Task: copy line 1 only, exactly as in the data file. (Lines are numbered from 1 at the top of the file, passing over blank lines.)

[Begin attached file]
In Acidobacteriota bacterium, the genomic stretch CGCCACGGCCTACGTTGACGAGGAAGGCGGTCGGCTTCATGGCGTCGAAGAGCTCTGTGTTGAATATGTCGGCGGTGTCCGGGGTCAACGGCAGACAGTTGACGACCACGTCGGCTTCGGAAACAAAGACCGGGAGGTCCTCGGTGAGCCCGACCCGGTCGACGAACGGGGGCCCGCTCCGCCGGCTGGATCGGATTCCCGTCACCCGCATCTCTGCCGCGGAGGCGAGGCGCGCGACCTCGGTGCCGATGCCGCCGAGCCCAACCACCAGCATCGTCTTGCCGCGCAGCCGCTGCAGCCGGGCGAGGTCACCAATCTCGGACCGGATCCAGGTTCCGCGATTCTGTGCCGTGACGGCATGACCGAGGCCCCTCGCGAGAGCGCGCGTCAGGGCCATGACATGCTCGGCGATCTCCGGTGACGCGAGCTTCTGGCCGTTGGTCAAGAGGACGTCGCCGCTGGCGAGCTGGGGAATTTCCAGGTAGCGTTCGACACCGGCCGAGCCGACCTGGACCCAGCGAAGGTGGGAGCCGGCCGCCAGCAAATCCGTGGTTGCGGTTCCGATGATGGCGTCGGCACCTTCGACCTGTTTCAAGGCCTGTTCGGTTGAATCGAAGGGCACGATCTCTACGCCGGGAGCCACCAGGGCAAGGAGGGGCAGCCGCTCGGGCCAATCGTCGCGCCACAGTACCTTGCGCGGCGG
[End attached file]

In Acidobacteriota bacterium, the genomic stretch CGCCACGGCCTACGTTGACGAGGAAGGCGGTCGGCTTCATGGCGTCGAAGAGCTCTGTGTTGAATATGTCGGCGGTGTCCGGGGTCAACGGCAGACAGTTGACGACCACGTCGGCTTCGGAAACAAAGACCGGGAGGTCCTCGGTGAGCCCGACCCGGTCGACGAACGGGGGCCCGCTCCGCCGGCTGGATCGGATTCCCGTCACCCGCATCTCTGCCGCGGAGGCGAGGCGCGCGACCTCGGTGCCGATGCCGCCGAGCCCAACCACCAGCATCGTCTTGCCGCGCAGCCGCTGCAGCCGGGCGAGGTCACCAATCTCGGACCGGATCCAGGTTCCGCGATTCTGTGCCGTGACGGCATGACCGAGGCCCCTCGCGAGAGCGCGCGTCAGGGCCATGACATGCTCGGCGATCTCCGGTGACGCGAGCTTCTGGCCGTTGGTCAAGAGGACGTCGCCGCTGGCGAGCTGGGGAATTTCCAGGTAGCGTTCGACACCGGCCGAGCCGACCTGGACCCAGCGAAGGTGGGAGCCGGCCGCCAGCAAATCCGTGGTTGCGGTTCCGATGATGGCGTCGGCACCTTCGACCTGTTTCAAGGCCTGTTCGGTTGAATCGAAGGGCACGATCTCTACGCCGGGAGCCACCAGGGCAAGGAGGGGCAGCCGCTCGGGCCAATCGTCGCGCCACAGTACCTTGCGCGGCGG